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Alf Roberts

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Everything posted by Alf Roberts

  1. then there is provision within the FOI act for this ( as your are aware). Your criticism was against Allan Richards for FOI requests in general so really you are clutching at straws in your reply and my points stand. incidentally it is amusing that you should consider blogging to be an inferior channel of information but, strictly as point of interest, could you point me at Allan Richards' blog please.
  2. how is it you criticise Allan Richards for making FOI requests rather than CRT for not being open and transparent with the data he wants?
  3. my memory was that it was the then legal director Nigel (?) Johnson who was determined to take it to the wire. Of course, it wasn't his money, home or livelihood at stake.
  4. Was Nigel Moore offered a settlement in his case? At what point was that? During the case proper or during his appeal?
  5. Wouldn't you? If an all-powerful said "we'll lay off evicting you if you keep quiet about our reasons for backing down" - would you accept the terms and keep your home or fight with the possibility of losing for any unforeseeable reason - one of which might be continuing to fight after your opponent had offered to withdraw the claim? Courts don't take kindly to 'grandstanding' actions even when they are justified. There is, of course, no reason for Mr Wingfield to pursue his defence to the bitter end just to please the observing public. Pragmatism is the order of the day when your home is at risk. and... let's enter the realms of speculation for a moment (as seems the fashion here) - what if CRT had said "keep quiet and we'll give you a cheap mooring" ? Again what would you do? As I say speculation. So your statement "Looks like Mr Wingfield agreed to accept a compromise!" doesn't say much about him or CRT or the case. I do hope one of the FOI requests arising from this is how much of our money was given to Shoosmiths to pursue this action when is was apparent to all observers long ago that compromise could have been reached without court action.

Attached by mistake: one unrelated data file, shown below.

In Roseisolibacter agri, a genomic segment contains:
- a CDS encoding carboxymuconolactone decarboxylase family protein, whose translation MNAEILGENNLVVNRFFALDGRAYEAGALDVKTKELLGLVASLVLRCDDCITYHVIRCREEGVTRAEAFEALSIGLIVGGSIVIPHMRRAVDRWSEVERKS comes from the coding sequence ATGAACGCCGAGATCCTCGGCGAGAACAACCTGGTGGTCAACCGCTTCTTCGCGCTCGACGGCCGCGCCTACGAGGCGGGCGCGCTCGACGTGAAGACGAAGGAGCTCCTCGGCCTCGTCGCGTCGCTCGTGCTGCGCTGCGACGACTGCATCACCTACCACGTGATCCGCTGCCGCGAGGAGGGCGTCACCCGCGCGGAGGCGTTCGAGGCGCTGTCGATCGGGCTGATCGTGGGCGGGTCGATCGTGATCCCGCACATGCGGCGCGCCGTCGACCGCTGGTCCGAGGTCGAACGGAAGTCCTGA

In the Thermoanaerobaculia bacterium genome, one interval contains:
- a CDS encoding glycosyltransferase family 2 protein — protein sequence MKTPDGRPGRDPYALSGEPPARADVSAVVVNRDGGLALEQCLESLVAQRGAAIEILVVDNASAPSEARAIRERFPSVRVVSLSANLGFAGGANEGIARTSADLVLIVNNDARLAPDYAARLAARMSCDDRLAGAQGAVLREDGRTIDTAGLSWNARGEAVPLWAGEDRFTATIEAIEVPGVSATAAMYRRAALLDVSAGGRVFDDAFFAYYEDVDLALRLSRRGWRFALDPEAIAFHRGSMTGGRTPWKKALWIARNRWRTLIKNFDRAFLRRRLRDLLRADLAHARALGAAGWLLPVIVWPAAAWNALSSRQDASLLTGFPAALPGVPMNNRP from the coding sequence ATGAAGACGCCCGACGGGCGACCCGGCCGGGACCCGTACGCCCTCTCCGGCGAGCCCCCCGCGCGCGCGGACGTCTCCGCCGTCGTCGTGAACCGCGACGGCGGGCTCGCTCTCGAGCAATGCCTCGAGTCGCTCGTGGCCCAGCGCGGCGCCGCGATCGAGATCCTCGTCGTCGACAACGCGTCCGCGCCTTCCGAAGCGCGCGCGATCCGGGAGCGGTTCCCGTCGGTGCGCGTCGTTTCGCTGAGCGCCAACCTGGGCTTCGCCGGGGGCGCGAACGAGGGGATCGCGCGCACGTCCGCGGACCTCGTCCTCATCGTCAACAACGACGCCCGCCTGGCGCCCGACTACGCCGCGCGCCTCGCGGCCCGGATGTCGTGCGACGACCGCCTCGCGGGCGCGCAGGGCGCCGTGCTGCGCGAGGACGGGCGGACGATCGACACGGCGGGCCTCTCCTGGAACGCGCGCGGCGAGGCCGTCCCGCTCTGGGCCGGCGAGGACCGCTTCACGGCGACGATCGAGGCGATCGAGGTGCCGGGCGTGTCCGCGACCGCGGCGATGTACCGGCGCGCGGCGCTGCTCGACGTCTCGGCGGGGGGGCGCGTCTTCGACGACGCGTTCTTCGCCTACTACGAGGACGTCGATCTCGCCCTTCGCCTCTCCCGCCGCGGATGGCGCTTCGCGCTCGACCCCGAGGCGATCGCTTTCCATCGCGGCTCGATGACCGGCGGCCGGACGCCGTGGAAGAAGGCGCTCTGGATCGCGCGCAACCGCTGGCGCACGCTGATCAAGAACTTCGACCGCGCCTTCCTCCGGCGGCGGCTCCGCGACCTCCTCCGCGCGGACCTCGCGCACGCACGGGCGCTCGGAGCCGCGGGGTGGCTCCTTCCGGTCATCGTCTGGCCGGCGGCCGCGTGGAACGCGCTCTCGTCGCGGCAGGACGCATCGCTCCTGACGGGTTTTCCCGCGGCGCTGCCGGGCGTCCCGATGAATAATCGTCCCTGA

6. a little too long.... yes battery terminals when load is applied. they recover their voltage pretty quickly once the load is removed and there is no fault with the load. I'm pretty sure they've had it, I'm just a little surprised at the behaviour of semi-traction batteries ( versus a starter battery) under these circumstances.
  7. My feeling is that the solar was 'almost' keeping up hence the light being on when I arrived but over the months it had gradually drained the batteries. I was assuming sulphation hence a few 15.5V equilisation charges. I have an old fashioned Sealey charger with boost charge so I might replace them and then see if, disconnected from the system I can jolt them into life. I am curious as to what would he the chemical process of 'battery death'
  8. this one is slightly out of my experience. A pair of 6v us2200 copies, so 232Ah. Left on a boat for 3 months this winter with 80W of solar, commoned with a start battery 664 type. I returned to the boat to find a 2W LED light had been left on and both batteries flat* - though the light was still on. They've been on charge for a couple of weeks, being gently cycled with 3 equalisation charges. *flat = the 664 at 10.6V the 2200s at 7.4V The 664 has recovered fine, is now sat at 12.8V and after being left a couple of days starts the engine easily. the other two are behaving a little strangely. they seem to charge OK, take them off and they run low power loads fine, seeming to have capacity. As soon as I put a medium load - theoretically around 10A on them they just die, going down to a terminal voltage of 4V (!) now my feeling is they are dead. so far so simple. but they have had an easy life up until now, 3.5 years old, landline, easy loads, constant solar so it seems a little odd they should 'just' die. what is going on in the battery that causes the death? is it extremely heavy sulphation? have they shed their lead? any ideas as to a revival programme or shall I just junk them?
  9. Three ways: 1. bootlace ferrules and chocolate block 2. 2 5mm machine screws through a block of wood with M5 x 4mm2 uninsulated ring terminals and heat shrink 3. barrier terminal and M4 x 4mm2 uninsulated ring terminals and heat shrink